Both in terms of scale and subject matter, the paintings in Jovi Schnell’s fourth show at Gregory Lind Gallery exude an optimistic expansiveness. The primary topic considered in these large, exuberantly painted canvases and works on paper is described as a “hybridized botanical world” of imaginary plants, where nature and technology operate hand in glove. The playful shapes of the plants are often incorporated into designs that simultaneously evoke Northern European folk art’s stylization of flowers and trees and the biomorphic abstractions of Joan Miró or Hans Arp.
Schnell’s work involves extensive research into subjects that include automatic gardens, parallel plant species, botanical folklore, herbariums, and Goethe’s ideas about the Primordial Plant. These sources are hinted at in titles like DATAHERBMATICA: 100 Uses for A Herbarium, #64 Provide Inspiration for Painters (2015). This immersive canvas (six-and-a-half by nearly five feet) places three large “plants” against a silver ground underpainted with a pumice stone medium. Schnell surrounds and connects the plants with smaller bits of botanica, colored bars and checkered grids familiar from her earlier works. An enigmatic text at the bottom edge reads “we need to talk –” suggesting either an imperative for better communication or just relating what one plant is saying to its neighbor. The contrast of matte and shiny surfaces, combined with a rich variety of textures—some, imparted by granulated pigments and the addition of pure silver flake—invite both close examination and appreciation from a distance.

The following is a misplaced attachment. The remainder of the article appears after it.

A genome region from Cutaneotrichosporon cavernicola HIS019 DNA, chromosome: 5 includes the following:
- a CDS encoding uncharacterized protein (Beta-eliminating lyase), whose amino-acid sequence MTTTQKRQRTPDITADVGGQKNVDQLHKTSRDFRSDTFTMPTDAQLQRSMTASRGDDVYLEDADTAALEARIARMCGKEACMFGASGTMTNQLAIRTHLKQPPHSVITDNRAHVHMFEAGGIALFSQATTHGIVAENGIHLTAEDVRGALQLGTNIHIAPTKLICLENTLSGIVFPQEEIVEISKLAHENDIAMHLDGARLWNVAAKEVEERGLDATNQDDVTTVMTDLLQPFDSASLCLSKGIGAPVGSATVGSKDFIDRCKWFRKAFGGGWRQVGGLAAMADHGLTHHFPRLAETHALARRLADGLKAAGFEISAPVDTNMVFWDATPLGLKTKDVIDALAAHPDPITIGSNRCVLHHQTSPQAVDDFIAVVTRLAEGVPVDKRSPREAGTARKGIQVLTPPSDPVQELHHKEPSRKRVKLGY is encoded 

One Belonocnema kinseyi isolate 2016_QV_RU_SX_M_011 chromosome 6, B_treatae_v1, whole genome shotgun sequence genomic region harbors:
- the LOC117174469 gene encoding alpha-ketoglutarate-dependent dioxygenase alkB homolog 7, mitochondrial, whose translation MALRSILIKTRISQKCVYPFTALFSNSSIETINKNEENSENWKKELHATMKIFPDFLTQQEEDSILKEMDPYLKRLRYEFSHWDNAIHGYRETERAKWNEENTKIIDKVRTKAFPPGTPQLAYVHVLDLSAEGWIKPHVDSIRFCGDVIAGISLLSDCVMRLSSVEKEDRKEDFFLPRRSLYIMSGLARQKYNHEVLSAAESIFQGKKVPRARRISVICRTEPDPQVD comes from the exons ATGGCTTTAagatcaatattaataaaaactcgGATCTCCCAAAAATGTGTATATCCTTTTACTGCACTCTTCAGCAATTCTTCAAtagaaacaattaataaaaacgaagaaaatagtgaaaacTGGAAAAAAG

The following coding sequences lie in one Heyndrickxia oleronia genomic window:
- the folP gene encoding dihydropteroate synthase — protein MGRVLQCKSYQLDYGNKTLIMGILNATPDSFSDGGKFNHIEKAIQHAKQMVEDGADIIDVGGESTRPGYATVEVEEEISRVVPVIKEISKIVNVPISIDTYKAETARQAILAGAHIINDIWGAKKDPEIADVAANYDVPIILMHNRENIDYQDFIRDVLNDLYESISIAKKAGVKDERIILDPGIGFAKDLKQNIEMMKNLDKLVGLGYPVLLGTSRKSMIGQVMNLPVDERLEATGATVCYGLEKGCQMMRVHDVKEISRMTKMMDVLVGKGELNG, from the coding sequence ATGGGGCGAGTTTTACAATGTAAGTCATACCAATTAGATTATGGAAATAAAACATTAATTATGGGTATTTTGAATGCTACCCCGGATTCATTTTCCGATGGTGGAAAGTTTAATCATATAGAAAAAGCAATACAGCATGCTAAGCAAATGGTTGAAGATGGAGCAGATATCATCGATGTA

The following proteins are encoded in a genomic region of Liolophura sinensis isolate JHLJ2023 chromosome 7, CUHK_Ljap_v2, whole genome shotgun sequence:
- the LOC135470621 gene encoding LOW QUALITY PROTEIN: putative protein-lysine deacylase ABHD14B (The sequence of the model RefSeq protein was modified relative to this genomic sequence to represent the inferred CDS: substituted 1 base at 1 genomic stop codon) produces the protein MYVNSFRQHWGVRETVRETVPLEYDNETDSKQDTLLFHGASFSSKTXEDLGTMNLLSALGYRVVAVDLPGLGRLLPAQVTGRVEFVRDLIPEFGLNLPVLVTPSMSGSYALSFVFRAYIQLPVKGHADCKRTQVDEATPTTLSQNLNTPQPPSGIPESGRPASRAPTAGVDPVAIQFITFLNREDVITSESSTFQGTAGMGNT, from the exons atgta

Like a set of fraternal twins, Wish Fulfiller (2015) and Wisteria Well (2016) both feature cups overflowing with tiered fountains of long drop shapes, many of them filled with stylized flowers or leaves, words or symbols. A layer of smaller, brilliantly colored shapes interpolated between the white of the foreground figures and the deep black of the background adds to the sense of movement and the playfulness that characterizes Schnell’s work. These two paintings also exemplify the increasingly abstract and diagrammatic nature of Schnell’s imagery and her bold mastery of white-on-black motifs. It is in Plant Cabaret (2016), however, that her sophisticated orchestration of color is most evident: an astonishing, almost musical concatenation of complementary hues. Jagged shapes of yellow intersect with bars of violet around a conversation between various shades of orange and blue, as white blossoms and leaves dance their way across the surface in a conga line of curves, connecting the different worlds and realities of art and nature.